On a chilly and wet Saturday morning in the leafy suburbs of Karen, Nairobi, our host couple welcomes us warmly into their beautiful home.
The magnificent wooden cottage-style bungalow and neatly landscaped garden commands attention.
“Sorry, it is a bit cold today,” Esther tells us with a warm smile. She has on a customised apron, as she fixes the family weekend breakfast.
As the love of her life, Guardian, joins in from the studio where he has been doing some recording, a soothing gospel tune rents the air in the background.
Rada, one of Guardian’s big hits, is Esther’s most preferred song. It is the song that ignited the magic and melted the heart before the then 52-year-old sought to meet the 33-year-old gospel singer. He proposed to her on her birthday. They wedded on his birthday. “That is my song,” Esther calls from the kitchen with a hearty laugh.
Describing herself as a wife, a mother and an international civil servant who has worked with the United Nations for 21 years, Esther leads the conversation.
She narrates her life growing up in Nakuru County. Her laidback father was a statistical analyst, her tough mother a government security agent.
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“We were only two of us - myself and my brother - and we are only 11 months apart. We are like twins. My mum said she conceived me on her wedding day as I was born exactly nine months after their wedding. My dad loved music and we were always listening to music growing up. I did not know that this love for music would one day lead me to my husband,” says Esther.
“After high school, I applied for a course at Kianda College. I passed the entry exam very well and pursued a course in secretarial duties. My mother later got me my first job, earning Sh3,000. That was in 1989. It was good pay then. I later got a job at Siginon Freight, which was owned by the late President Daniel Moi at the time. I later met someone at the company and we started dating.
“He would later become my husband but at the time he did not want people to know we were dating. Down the line, I got pregnant with my first child and decided to leave the company as we both worked there.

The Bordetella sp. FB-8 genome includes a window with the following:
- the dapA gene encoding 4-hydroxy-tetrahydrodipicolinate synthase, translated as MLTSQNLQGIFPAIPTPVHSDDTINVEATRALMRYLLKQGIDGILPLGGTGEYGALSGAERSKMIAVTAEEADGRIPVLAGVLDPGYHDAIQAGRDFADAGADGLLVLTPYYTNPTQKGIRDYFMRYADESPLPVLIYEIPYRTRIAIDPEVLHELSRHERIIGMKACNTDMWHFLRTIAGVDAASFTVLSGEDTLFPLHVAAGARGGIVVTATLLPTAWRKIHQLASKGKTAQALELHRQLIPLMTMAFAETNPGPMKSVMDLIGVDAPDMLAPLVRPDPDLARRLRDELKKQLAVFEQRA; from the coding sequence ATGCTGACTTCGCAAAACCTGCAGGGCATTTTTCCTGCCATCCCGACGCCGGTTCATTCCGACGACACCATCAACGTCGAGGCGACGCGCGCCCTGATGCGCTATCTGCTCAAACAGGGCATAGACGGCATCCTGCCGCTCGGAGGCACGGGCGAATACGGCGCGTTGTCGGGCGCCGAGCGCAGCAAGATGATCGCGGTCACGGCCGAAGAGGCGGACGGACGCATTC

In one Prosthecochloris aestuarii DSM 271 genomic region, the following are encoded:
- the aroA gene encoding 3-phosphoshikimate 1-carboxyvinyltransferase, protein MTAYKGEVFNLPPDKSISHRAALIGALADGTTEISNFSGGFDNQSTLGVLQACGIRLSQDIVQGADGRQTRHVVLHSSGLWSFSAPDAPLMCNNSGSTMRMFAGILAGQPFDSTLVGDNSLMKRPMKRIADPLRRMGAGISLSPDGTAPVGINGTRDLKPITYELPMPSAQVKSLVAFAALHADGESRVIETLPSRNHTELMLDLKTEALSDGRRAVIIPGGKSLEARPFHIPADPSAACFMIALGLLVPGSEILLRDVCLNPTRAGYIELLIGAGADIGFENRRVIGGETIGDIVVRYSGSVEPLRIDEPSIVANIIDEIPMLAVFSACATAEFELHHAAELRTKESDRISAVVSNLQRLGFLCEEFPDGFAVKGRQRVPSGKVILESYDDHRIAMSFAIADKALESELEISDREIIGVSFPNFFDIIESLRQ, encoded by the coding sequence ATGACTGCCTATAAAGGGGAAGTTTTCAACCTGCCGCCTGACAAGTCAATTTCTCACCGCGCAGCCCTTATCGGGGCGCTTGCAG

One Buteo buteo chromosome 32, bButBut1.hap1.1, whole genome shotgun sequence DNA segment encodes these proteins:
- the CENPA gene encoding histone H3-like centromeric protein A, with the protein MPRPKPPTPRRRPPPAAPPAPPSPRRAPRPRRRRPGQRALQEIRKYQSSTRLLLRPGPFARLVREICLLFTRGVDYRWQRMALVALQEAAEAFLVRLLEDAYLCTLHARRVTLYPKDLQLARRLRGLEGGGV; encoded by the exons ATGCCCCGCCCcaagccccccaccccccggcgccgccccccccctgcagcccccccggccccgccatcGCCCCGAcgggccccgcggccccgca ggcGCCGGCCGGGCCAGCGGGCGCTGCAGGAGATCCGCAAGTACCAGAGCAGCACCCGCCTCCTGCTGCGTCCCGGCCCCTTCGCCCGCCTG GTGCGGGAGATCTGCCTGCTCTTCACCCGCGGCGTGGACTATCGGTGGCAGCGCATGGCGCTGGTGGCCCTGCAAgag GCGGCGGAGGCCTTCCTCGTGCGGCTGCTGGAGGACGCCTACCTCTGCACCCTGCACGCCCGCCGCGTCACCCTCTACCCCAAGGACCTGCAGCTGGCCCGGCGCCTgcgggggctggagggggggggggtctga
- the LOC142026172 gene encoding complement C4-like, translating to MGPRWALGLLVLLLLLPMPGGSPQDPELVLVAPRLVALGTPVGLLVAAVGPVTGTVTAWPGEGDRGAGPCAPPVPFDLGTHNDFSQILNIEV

“I later got a job with the Kenya Commercial Bank and had my second child three years later. My late husband then asked me to stay home and look after our children, which I agreed to although my boss urged me to not leave the bank at such a young age,” she says. Later on, Esther opened a supermarket in Eldoret before landing her job in programming at the UN, where she has risen through the ranks. The hearty breakfast is ready and we all move to the breakfast table. Saturday breakfast is special for Esther and Guardian; it is a time when they can afford a quiet morning together.
Unlike Esther, Guardian did not grow up with the things most children enjoy in a complete family setting.
Raised by his mother as an only child, he learnt the hard way and figure out what he could make with whatever little that came his way.
“Family was composed of my mother and me. I have figured out my life alone. My dad is also around somewhere… We talk sometimes, he said God used him to bring me into the world. I always was into music since I was a child.
“My biggest hit, Nadeka, was written when I was just about to give up on music. I had done this for a whole seven years. Thank heavens, finally, my music career took off,” says Guardian.
But how did this romance begin before the two became a trending topic as blogs and mainstream media turned them into the biggest New Year discussion as the two tied the knot?
“One day, as I was getting ready for work, I heard the song, Rada, by him and I fell in love with it. It was fitting to my situation at the time when I wanted a big change in my life as I was turning 50. I then called my friend Maina Kageni to ask who the artiste was. I looked for the song online when I got to the office and wondered why I had not heard of him,” says Esther.
“I called Maina Kageni back and asked for a meeting with Guardian to help push his music because I thought he was underrated. The reason for the meeting was purely to push his music because we believed in his talent. I wanted to tell him that his song ministered to me so we just had lunch and the rest is history,” she says.
Guardian jokes that Esther was full of excitement when she saw him.
“After that, I made the first move. It was I who had to make the first move. Who else? I got her number by telling her that I could help her have the song, Rada, as her Skiza tune. I had to take her number so that she could hear it,” he says.
“He called me after two weeks and asked me to be in a video of a hymn and that I would play the part of someone rescuing him and asked me to wear white. It turned out that I came to rescue him in real life,” says Esther.
Guardian’s mother tried to question them before she understood their move, but the two had decided to be a couple.
Esther says she realised Guardian needed to have a relationship, a wife and a family aside from his career. At this point, it did not matter how this would affect her career.
“The funny thing were the lies I told my children at first. I told them I wanted to write a hymn for my birthday. I would always say I was going to the studio. They became suspicious. One day, my daughter busted me as we were on video. She asked me who I was talking to. She knew something was going on,” says Esther.
“See, these were grown-up children. I could not hide the relationship forever as much as I kept disappearing from them. We were trending everywhere. That is when I realised that there was such a problem with women ageing. I had never seen it as a bad thing. People want you to stay young forever,” she says as Guardian makes his last note: “We are a wonderful couple. She is my manager. It is awesome how this flows.”